August 2014 Truths That Transform

(by Andrew Wheeler)
War had never been his plan, least of all war against the very rulers whose country he had left several years previously. But on hearing of his nephew’s capture at the fall of Sodom, Abram had gathered his men and, allied with three of his friends, had taken off after the four kings who had won the battle of Siddim Valley. 

From a human standpoint, it was a foolish move. Going after the powerful army from the East with only a few hundred men was a death wish. But Abram’s thought was not for his own safety. He considered that he was responsible to God for his nephew, and acted rather on faith than on rational thought. 

And now, God had given him victory! As he returned from the battle with his allies, Abram assessed the condition of his forces. To his astonishment, he realized that God had not only given him victory, but also kept his force intact. His men and the men of his three allies emerged virtually unscathed. 

On the way back, Abram was met by Melchizedek, king of Salem and a priest of God. Amazed to encounter another God-fearer in this land of strange gods, Abram instantly identified with Melchizedek’s pronouncement: “Blessed be Abram by God Most High, Creator of heaven and earth. And blessed be God Most High, who delivered your enemies into your hand.” 

Abram now had first-hand evidence of God’s faithfulness to his promise when he had initially called Abram to leave his country. Overcome with gratitude and joy that somehow had to find expression, he gave Melchizedek a tenth of all the spoils from the battle. 

This is the first tithe in the Bible. Over 500 years later, God would give Moses detailed instructions for God’s people that included a regular tithe, and tithing would become a mark of obedience. But before it was a matter of obedience, the tithe was a response of joy and gratitude to God for his faithful provision. 

The same is true today. Giving is a response of obedience to God. But first and foremost, it is the response of a joyful heart out of gratitude for God’s blessings. This is the kind of giving that Paul exhorts us to in 2 Corinthians 9:7 – giving that recognizes the blessings of God Most High and flows not out of obligation, but out of joy and gratitude. 

Time of Renewal

August 2014 Newsletter Image

August 2014 Good $ense Newsletter: Time of Renewal

Dear friends and colleagues, 

I have recently returned from my annual canoe trip into the Quetico Wilderness Area in Ontario. It’s a yearly physical, emotional and spiritual time of renewal and on this occasion I was accompanied by two grandsons and a college friend of theirs. Life doesn’t get much better than that! 

The trip involves a significant amount of portaging – that is, carrying overland between lakes the canoe and everything else you have with you to sustain life in the wilderness for a week or more. Since portages are sometimes long and almost always over rough terrain, the objective is to have with you only what is really needed. Life becomes very simple. As one author puts it:
“Surplus, the engine that drives civilization, gains little traction in the wilds…Life defined by simple needs promotes equally simple wants. When a mere tent satisfies the need for shelter, the desire is for a flat space. When an open fire provides the element of heat, the desire is for a sturdy hearth and dry wood. When a canoe and paddle are the primary means of transport, the desire is for smooth water and favorable winds. When feet are drenched in mud and water, the desire is for socks that are dry.”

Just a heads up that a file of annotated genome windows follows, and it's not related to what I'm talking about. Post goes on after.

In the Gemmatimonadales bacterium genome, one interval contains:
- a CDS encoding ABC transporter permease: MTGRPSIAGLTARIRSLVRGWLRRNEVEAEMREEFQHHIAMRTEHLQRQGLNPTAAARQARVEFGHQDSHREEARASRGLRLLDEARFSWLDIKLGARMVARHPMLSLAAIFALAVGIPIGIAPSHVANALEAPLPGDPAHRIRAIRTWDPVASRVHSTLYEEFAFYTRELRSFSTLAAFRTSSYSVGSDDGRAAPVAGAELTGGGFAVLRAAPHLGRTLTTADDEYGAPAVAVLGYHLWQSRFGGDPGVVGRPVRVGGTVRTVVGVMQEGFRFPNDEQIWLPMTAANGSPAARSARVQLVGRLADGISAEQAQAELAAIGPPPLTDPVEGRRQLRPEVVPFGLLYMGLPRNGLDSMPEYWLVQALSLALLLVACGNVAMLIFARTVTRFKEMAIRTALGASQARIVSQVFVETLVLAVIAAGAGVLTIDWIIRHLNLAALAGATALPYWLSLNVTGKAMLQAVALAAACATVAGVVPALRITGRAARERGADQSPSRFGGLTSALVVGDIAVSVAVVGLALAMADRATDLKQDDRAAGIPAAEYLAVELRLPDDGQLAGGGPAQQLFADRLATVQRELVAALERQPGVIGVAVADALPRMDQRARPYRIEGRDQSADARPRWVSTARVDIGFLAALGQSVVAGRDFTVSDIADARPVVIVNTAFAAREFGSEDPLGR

Simplicity begets peace and contentment. Time becomes available to satisfy the desire for reflection on the deeper matters of life and God. Thankfulness focuses on things I take for granted – the ability to breath, to move, to see… for life itself. 

Back home I contemplate how different that experience is to the materialism and pervasive emphasis on more that characterize our world. And my thoughts invariably turn to why stewardship ministry is so incredibly important. I hope the following list will put fire in your bones and be an encouragement regarding your stewardship calling. 

Stewardship ministry is important because:

  • First and foremost, a proper relationship to money is a prerequisite for a proper relationship to God (Matt 6:21 & 24)
  • Good stewardship provides resources that enable the local church to accomplish its God-given mission.
  • Agreement over handling money strengthens relationships, marriages, and families.
  • Wise financial decisions bring respect, honor, and peace.
  • Good stewardship bolsters contentment with God’s provision and imparts the joy of generosity.
  • Good stewardship frees the believer from the hold of materialism.
  • Good stewardship places trust in God who is eternal rather than in money and possessions which are temporary.

For more than 30 years, Good $ense has been committed to providing resources that transform not just a person’s finances but their life with God. Biblical truths and practical action steps are integrated in a grace –filled manner that leads to joy, peace and freedom. We hope they will be of help in your ministry. 

Let us know if we can serve you in any way. 

Your colleague in the struggle, 

Dick Towner
Good Sense Movement
Transforming Finances! Transforming Lives!

Why Credit Cards Trump Debit Cards

News You Can Use: Why Credit Cards Trump Debit Cards

(by Matt Bell from his blog –

For many years, popular personal finance teaching, especially in churches, has steered people away from credit cards and toward debit cards. But recent credit and debit card data breaches, such as the massive one experienced by Target shoppers, shows why credit cards may be the better way to pay with plastic. 

The Argument For Debit Cards